You are not permitted to download, save or email this image. Visit image gallery to purchase the image.
People should not knock the statue of Papatuanuku the Earth Mother overlooking the Waitemata Harbour before understanding the story behind it, says a key player.
Animator Ian Taylor has today released a concept video of the statue to the New Zealand Herald after three out of four people responding to a poll opposed the huge pou, or pole.
It would be as tall as, or taller than New York's Statue of Liberty, which is 46 metres high, and would be situated at the historic headland of Takaparawhau/Bastion Point.
A video, produced by Taylor's Dunedin-based company Animation Research, shows the first proposal for the statue at Wynyard Point on the waterfront two years ago before the idea was picked up by local iwi Ngati Whatua o Orakei.
The iwi has conceived it as Auckland's version of the Statue of Liberty or the 30m Christ the Redeemer above Rio de Janeiro, visible in lights at night from across the city, with stunning views from downtown, the North Shore, and from ships and ferries.
Taylor said the idea for the statue came from Maori carvers in Auckland who wanted to use fallen kauri trees in the Waitakere Ranges to build a giant pou, or pole, to
The statue would become a tourist attraction for more than one million visitors a year and one of the most photographed sites in New Zealand, he said.
Taylor hoped the project could tie in with the 250th anniversary of Captain Cook's discovery of New Zealand next year and recognise the power of Maori and Pakeha based on a nation born of sailors.
"I would love it to go on Bastion Point, but if it doesn't go there she should be on the shoreline saying this statue, our Statue of Liberty, recognises mother earth. It's a woman reaching for the sky father above.
"We have a powerful story to tell," he said.
But the project, which Auckland Council has committed $1 million for design and development, came in for criticism from NZ First MP and Northland Maori identity Shane Jones.
He said the hapu of Orakei were going a step too far to exclusively depict Papatuanuku before they get the support of other tribes and put it out in the public arena. Ngati Whatua, who originate from the Kaipara Harbour in the north, especially need to talk to tribes with strong connections to Auckland.
"Culturally they have got off on the wrong foot and allowed their beliefs to cloud the reality of who they are in Maoridom," he said.
Jones said Ngati Whatua o Orakei is Auckland's richest hapu and should pay for the statue themselves.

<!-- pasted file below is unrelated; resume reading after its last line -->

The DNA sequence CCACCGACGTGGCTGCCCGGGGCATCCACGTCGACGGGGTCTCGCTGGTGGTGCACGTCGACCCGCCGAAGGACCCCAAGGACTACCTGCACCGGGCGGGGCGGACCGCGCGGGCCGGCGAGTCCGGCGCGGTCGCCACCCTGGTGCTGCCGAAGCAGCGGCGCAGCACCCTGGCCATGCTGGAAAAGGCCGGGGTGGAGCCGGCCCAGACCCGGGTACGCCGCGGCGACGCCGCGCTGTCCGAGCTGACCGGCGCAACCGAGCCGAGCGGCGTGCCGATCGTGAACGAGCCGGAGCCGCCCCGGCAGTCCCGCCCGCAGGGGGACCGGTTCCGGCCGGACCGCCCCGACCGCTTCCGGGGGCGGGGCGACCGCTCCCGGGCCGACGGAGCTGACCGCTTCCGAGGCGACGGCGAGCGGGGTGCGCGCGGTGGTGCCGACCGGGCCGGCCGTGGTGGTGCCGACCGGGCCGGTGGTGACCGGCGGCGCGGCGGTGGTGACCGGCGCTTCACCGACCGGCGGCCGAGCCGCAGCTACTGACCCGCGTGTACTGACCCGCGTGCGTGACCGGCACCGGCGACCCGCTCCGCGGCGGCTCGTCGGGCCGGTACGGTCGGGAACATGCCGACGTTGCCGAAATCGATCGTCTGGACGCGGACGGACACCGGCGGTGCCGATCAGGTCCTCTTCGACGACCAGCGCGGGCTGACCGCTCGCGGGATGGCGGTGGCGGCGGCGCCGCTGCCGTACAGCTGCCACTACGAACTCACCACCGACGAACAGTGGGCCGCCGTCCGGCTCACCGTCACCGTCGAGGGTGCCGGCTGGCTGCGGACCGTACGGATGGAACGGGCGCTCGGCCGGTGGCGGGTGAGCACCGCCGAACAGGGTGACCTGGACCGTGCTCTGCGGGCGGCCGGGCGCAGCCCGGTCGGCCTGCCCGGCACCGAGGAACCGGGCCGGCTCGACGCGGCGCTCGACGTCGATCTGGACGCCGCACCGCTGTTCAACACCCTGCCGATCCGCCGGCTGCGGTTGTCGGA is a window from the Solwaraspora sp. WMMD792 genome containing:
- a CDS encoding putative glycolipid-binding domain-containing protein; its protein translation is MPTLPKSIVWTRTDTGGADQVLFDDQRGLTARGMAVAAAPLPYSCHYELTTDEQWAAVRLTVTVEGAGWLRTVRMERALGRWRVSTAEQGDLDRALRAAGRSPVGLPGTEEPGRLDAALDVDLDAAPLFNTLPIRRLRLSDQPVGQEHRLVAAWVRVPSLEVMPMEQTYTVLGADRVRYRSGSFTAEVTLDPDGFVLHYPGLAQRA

"I'm astonished that (Mayor) Phil Goff and the council have money for this," he said referring to the new regional fuel tax and infrastructure funding needs.
"The promoters of this Brazilian-style object onto the skyline of Auckland need to take a step back because their efforts resemble mana-munching if not money-munching." Jones said.
He preferred to see Ngati Whatua planting a grove of rimu or totara at Bastion Point.
Most feedback to the Herald on the statue has been negative, and strongly opposed to ratepayer funding.
"While the creation of a giant statue may sound appealing, as a ratepayer, I can't believe that something of this nature will be considered by the Auckland Council.
"We live in a time where everything comes at an exorbitant price in Auckland," said Craig Taylor.
Chris Dunn from Meadowbank said council involvement should be limited to granting planning permission to create the statue.
Said Robert Bowman: "I am strongly opposed to the idea of any statue at the entrance to Auckland Harbour. It is not needed and would only dilute the iconic views seen when the harbour is entered, most notably Rangitoto and the sheer beauty of the place.
Paul Ryan liked the idea, saying done correctly and well, it will be good for the country and Auckland.
"The Maori influence will make it uniquely kiwi and should ensure it remains relevant. As opposed to a 'contemporary' designed structure which might become 'out of date' in time," he said.
A video shown at the recent education summit by the chief executive of the iwi's tribal development arm, Rangimarie Hunia, depicted a conceptual design of a shimmering Papatuanuku.
"We are looking for conceptual designs that are timeless, that are majestic, that speak to the human spirit," she said.
The iwi was not ready to release a visualisation of the proposed statue publicly.
"For me, this is all about nationhood," Hunia said.
"This is a legacy for our next generation to be proud of our culture, our history and our identity as ahi kaa ['burning fires' in occupation] in Tamaki."
Mayor Phil Goff said it "has the potential to be an iconic symbol of Auckland".
"It will reflect the unique culture and identity of our city and be enjoyed equally by Maori, the wider community and international visitors," he said.
- additional reporting Anne Gibson